- Fannie 3/2 ® is similar to Fannie Mae's Community Home Buyer's Program, but requires fewer funds directly from the borrower. This 15- to 30-year, fixed-rate mortgage also requires a 5 percent down payment, but only 3 percent of it must come directly from the borrower's own funds. The remaining 2 percent can come from a relative; federal, state, or local government agency; nonprofit organization; employer; or nonprofit.
- Fannie 97 ® is ideal for the home buyer who has enough income to handle monthly mortgage payments, but is experiencing difficulty accumulating cash for the down payment. It only requires a 3 percent down payment from the borrower's own funds, and the borrower only needs to have one month's mortgage payment in cash savings, or reserves, after closing.
There are also four special mortgage options that lenders and nonprofit organizations can combine with the three Community Lending mortgage products to create a mortgage that is tailored more specifically to a borrower's home-buying needs:
- FannieNeighbors® is a nationwide, neighborhood-based mortgage option designed to increase homeownership and revitalization in areas designated as underserved by HUD, in low- to moderate-income or minority census tracts, or in central cities. The FannieNeighbors option adds underwriting flexibility to Fannie Mae's Community Home Buyer's Program mortgage product by removing the income limit if a property is located in one of these areas. Lenders and other housing professionals can use the Fannie Mae Property GeoCoderTM, a free, online application to determine whether a property qualifies for the FannieNeighbors option.
- Community Seconds® is a second lien mortgage that can be combined with one of Fannie Mae's Community Lending mortgage products to increase affordability. This mortgage option is typically provided by a federal, state, or local government agency; an employer; or a nonprofit organization. It may be forgivable, offer deferred payment, or other special terms.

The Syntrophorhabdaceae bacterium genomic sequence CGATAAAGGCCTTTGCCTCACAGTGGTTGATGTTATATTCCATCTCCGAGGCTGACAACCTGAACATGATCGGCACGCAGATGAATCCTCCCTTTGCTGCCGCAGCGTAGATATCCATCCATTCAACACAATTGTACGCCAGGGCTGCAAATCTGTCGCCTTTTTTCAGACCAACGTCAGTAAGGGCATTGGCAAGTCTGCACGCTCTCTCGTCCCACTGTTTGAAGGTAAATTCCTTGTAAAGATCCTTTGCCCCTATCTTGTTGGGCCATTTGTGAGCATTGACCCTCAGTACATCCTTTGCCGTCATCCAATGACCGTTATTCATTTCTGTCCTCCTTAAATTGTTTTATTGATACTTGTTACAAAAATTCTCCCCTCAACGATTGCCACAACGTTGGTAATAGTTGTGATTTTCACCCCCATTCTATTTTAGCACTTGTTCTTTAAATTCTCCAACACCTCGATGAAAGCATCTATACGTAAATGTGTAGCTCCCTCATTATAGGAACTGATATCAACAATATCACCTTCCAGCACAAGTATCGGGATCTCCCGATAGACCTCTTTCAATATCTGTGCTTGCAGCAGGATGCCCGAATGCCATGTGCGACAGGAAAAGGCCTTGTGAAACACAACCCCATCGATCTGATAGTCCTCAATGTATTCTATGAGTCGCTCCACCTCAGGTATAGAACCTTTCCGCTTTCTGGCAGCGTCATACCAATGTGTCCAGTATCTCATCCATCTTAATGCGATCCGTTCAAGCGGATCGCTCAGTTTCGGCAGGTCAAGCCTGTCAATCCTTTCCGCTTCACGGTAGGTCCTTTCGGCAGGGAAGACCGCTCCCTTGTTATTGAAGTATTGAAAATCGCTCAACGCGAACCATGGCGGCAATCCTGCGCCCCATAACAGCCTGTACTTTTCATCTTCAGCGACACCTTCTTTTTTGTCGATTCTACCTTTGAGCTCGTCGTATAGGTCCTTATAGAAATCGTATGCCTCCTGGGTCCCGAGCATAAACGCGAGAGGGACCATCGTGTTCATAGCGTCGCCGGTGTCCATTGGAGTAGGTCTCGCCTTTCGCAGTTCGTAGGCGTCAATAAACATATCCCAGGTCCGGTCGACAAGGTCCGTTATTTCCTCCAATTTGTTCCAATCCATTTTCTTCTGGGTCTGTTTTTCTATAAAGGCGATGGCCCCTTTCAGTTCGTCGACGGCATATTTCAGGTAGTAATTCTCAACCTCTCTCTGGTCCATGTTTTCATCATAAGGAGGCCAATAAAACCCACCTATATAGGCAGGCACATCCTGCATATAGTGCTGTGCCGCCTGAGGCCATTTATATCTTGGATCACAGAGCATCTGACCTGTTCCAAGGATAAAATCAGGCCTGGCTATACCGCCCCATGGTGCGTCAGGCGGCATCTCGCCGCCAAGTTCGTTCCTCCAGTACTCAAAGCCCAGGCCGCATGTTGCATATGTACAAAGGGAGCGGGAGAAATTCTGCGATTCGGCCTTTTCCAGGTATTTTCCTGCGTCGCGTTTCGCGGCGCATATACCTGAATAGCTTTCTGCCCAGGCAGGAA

- Lease-Purchase is an option that nonprofit organizations can use to help borrowers who have successfully managed their credit obligations in the past, but have insufficient savings for a down payment. With Lease-Purchase, nonprofit organizations can purchase homes that can be leased with an option to buy. Part of the rent payment is saved for the purpose of accumulating the down payment and closing costs needed to buy the home. The mortgage may then be assumed by the borrower from the nonprofit at a later time, usually three to five years after the initial lease date.
- Community Land Trust is an option that nonprofit organizations can use to provide and preserve long-term affordable housing for low- and moderate-income families. Typically, a nonprofit organization acquires and holds land for the benefit of a community. The community land trust retains title to the land, but sells the homes under long-term ground leases to low- and moderate-income families at affordable ground rents. A lender originates a first leasehold mortgage loan using one of Fannie Mae's three basic Community Lending mortgages, and Fannie Mae purchases the leasehold mortgage from an approved lender.
Your local government may support other homebuying programs in your area. You may be able to find out more information about local homebuying programs on your city's home page.
The Pledged Asset Mortgage allows a prospective home buyer who has sufficient income to meet monthly payments toward a home, but who cannot save the necessary down payment, to borrow up to 100 percent of the sales price when a family member pledges a stable financial asset equal to 30 percent of the loan amount.
Thus we consider the main factors that will weigh into how much home you can ultimately afford, but virtually affording a home involves more than having enough money to cover the down payment, closing costs and monthly mortgage obligations. Maintaining the overall condition of the home while you live in it and the repairs go beyond the monthly mortgage payments. You will have to pay for utilities and heat. If you are required to become a member of a neighborhood homeowner association, the dues or periodic assessments payable to the association may be a significant expense item. So, when determining how much home you can afford, make allowances for such expenditures.
According to the American Housing Survey data the median monthly cost paid for: